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I've got a cracked X-brace in a mandolin which will require hide glue along with long preparation and planning to accomplish in an almost inaccessible location. This natural glue offers the advantages of becoming thin enough to penetrate the crack as well as loosening with heat in other applications where removal may become necessary. While epoxies offer a much longer working time, they do remain gummy. Glue kills sound. The thinner the glue joint the stronger it is.
Regardless of the popularity of any current practices, we must do our own testing of materials to know what motivation was involved in the choices made.
Laminates provide toughness but fail to offer the needed stiffness (in top plates especially) or sound properties owing to the glue layering (a boat hull wants to be acoustically dead).
Grain fillers tend to hide the wood grain since they are not perfectly clear. More coats of lacquer means more work but brings out the natural beauty of the wood rather than dulling the appearance of the wood grain. Figure out what your priorities are and then proceed.
John, I'm sure you mean well here, but, opinion and compensation for poor practices or inappropriate choices of adhesives does not replace the manufacturing specifications and inherit qualities of various glues and their uses.
The statement 'the thinner a glue is the stronger it is" is simply not valid across a range of different glue types - read up on the subject of intermolecular bonding versus mechanical bonding and while you are there check out any of the epoxy manufactures (excluding the corner store 5 minute epoxy makers which make kids epoxy) for the thickness requirements to sustain proper curing and hardness of epoxies. "Gummy" epoxy is simply low quality, poorly applied and/or badly cured epoxy. Aircraft and Rockets (gluing is Rocket Science in this case) are put together with epoxy glues for a good reason (both wooden and composite).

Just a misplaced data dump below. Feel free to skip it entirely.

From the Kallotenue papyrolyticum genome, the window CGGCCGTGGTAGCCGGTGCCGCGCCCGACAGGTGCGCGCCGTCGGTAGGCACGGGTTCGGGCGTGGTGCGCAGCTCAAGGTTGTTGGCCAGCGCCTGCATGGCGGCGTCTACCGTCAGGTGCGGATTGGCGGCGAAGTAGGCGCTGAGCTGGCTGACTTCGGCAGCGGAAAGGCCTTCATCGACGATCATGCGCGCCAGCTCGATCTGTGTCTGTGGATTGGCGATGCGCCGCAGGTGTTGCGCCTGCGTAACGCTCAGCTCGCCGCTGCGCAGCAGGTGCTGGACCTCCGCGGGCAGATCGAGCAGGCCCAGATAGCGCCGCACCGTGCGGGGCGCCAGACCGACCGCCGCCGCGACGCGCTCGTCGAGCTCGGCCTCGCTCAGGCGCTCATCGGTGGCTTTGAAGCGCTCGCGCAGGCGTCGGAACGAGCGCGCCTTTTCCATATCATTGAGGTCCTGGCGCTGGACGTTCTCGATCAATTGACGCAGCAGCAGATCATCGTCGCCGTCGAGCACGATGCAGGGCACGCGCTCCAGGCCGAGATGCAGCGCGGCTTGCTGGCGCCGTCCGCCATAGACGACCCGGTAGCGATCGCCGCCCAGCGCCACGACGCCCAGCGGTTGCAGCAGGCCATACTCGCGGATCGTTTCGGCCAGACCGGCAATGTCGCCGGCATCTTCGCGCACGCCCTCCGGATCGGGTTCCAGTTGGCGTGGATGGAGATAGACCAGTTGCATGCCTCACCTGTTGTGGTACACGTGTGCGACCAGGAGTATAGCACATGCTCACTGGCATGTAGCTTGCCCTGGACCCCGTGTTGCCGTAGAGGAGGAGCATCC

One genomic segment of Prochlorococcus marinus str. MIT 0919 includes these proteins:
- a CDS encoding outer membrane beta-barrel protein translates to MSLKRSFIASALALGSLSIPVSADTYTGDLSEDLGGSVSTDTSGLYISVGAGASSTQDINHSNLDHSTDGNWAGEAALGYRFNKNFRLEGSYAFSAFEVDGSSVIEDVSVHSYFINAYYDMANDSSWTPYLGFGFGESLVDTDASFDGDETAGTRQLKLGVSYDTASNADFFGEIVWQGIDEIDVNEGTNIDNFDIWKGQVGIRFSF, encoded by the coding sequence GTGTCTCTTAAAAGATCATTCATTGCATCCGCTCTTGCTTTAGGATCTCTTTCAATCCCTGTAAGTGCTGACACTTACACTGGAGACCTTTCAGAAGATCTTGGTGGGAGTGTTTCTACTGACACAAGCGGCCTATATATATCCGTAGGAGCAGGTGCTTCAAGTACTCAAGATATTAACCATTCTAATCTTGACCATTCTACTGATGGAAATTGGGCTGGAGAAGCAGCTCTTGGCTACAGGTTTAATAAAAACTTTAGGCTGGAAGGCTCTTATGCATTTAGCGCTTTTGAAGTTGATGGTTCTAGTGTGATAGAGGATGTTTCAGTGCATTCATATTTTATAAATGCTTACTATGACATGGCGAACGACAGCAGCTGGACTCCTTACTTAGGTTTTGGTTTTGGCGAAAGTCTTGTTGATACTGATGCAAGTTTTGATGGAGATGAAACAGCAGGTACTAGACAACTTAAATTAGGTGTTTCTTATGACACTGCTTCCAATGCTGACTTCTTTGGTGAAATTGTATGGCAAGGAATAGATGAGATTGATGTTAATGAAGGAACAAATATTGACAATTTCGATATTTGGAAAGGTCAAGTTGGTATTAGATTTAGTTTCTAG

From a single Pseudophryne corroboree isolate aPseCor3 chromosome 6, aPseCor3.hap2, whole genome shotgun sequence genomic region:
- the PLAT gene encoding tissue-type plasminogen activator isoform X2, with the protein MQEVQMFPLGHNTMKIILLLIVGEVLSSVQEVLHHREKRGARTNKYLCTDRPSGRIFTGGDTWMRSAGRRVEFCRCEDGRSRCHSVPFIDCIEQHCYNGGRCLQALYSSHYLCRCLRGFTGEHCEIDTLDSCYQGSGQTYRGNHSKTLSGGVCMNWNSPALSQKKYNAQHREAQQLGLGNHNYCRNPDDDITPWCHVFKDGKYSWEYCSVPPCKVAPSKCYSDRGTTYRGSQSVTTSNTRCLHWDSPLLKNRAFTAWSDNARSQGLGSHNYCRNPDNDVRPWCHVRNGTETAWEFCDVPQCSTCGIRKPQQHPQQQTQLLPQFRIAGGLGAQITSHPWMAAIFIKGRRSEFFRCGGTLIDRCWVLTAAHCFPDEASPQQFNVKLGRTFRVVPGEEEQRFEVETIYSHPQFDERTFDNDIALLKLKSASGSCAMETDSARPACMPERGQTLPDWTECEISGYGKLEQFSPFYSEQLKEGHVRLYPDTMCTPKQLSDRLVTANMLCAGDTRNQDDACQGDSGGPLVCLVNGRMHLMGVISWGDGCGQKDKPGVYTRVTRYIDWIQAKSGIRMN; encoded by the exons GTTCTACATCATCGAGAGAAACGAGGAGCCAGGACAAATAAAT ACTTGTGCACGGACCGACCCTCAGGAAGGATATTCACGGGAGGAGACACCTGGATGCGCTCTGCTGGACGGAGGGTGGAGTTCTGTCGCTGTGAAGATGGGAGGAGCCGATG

Similarly, the statement "Glue kills sound" is meaningless and vague in the extreme - Sonic ray path plotting would show that different densities of layers of glue can actually enhance and reinforce reflected rays/frequencies or refract primaries and secondary harmonics to add richness or complexity to the absorbed frequencies - it can also cancel and deaden response which is what you are saying, but the point is that a bland assertion is not helpful in understanding the complete mechanisms and couplings that occur.
And to avoid a fight in the sandbox here, my particular professional wall hanging relevant to this is a qualification in Advanced Acoustic Analysis from JAAC (RAF) UK specializing in sonic ray path plotting and acoustic spectrum analysis and sampling. I'm not saying don't argue but it's something I was passionate about.
The good folk at "Fine Working" ran exhaustive testing, under lab and controlled conditions, on glue application, strengths, qualities and destruction testing for all our main types of glues - probably a good article to read to get an idea of what really goes on with glue.
Grain filler, and how and when to use it is a subject most full time luthiers have sussed - it's used when necessary or when a certain look is required. Filling grain with lacquer provides about the same overall density as quality filler. We often use a dark stain filler to emphasize the beauty of open grained wood anyway which is kind of like "enhancing" rather than "hiding". Also, shooting endless coats of lacquer to fill up the gaps is ecological vandalism these days, unless you are using water based lacquer.
Anyway, how glue works is not up to me or subject to my opinion - it's just science and physics and application - but incomplete, exceptional or inaccurate fragments of information or opinion are the basis of folk-law and voodoo and don't do any favors to our knowledge base. Anyway, I do not intend to have the last word here so I'm all ears.
+1. "... incomplete, exceptional or inaccurate fragments of information or opinion are the basis of folk-law and voodoo and don't do any favors to our knowledge base."